Going through IGPA gave me new life...and new opportunities. I made new contacts and learned about a bigger world. I also had new mentors. These mentors have been watching me and giving suggestions either bluntly or subtlety.

It also led to having new mentors through the Eisenhower Fellowships. The conversations with former USDA Undersecretary Jim Moseley have been insightful and inspiring. The phone calls from previous Fellows have helped me to understand the network I have joined. It has also proved a point that I try to live by: GIVING BACK!

A common trait of successful people is they enjoy helping people become successful. I understand the sacrifice that my mentors had from their family and free time to help me. Now I am in a position to be a mentor.

I am the "C" squad coach at Kendrick High School and in a position to be a mentor. I am also in a position to be a mentor to new members on the IGPA board. While learning and trying to push myself to new heights and challenges, I hopefully will be a mentor to others.

Looking back, I was awkward, uncoordinated, and didn't fit in. However, there were people in my life that made me challenge myself to be better. They lit the inner fire to be successful and were there to pick me up when I was down and to step out of the way when things were going great.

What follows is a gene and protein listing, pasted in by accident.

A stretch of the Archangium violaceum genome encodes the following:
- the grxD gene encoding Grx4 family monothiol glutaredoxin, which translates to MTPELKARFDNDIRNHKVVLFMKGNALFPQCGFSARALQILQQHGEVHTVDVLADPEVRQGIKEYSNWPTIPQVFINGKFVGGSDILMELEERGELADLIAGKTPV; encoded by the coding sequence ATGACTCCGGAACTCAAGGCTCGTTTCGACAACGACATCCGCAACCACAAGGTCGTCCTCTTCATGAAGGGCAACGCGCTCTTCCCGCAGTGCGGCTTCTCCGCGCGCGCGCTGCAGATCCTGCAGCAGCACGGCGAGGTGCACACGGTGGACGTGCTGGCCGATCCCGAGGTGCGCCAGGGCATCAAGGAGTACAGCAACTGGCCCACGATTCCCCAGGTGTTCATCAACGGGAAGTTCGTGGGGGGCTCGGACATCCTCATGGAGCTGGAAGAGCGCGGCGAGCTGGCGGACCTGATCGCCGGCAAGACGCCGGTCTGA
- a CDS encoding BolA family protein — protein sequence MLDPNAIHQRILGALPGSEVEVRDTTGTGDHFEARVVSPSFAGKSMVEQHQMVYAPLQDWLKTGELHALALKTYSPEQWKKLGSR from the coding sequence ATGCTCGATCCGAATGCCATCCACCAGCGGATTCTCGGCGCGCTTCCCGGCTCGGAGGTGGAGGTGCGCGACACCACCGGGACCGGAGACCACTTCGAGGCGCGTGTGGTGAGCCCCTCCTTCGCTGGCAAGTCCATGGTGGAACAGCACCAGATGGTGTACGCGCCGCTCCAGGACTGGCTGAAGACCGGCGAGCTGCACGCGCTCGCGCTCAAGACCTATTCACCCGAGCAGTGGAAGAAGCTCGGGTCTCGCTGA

As I continue my life's journey, I hope that I can be a mentor to my sons. I believe that Rhonda and I have done a good job of that and will continue to our dying days. I also hope that those who want to be better and want more will truly open up to learn and not shun away help.

Success is not just what one accomplishes, but what one passes on. I can honestly say that I have been successful on many levels and a big thank you goes out to everyone who was a mentor. Now it is my turn. I am looking for anyone who wants to be successful and wants to learn. Applications are now open for me to be your mentor.


  1. A man who is learning the depth of his heart! I'm thankful that you open yourself up for others to appreciate and grow with!

  2. Louis,

    Thank you for the comment and your continued words of encouragement. It is conversations like this that make life interesting, worthwhile, and informative. All we have in life is our memories. Everything else can be taken away except for that. With that being said, those memories (or knowledge) is the "gold" to give the next generation.

    My favorite quote is by Wenell Holmes "To be as good as our fathers, we must be better!" To me this means we need to learn all that we can from past and current generations and then build on and surpass that level. Mentors play a crucial role in that success. Thanks again.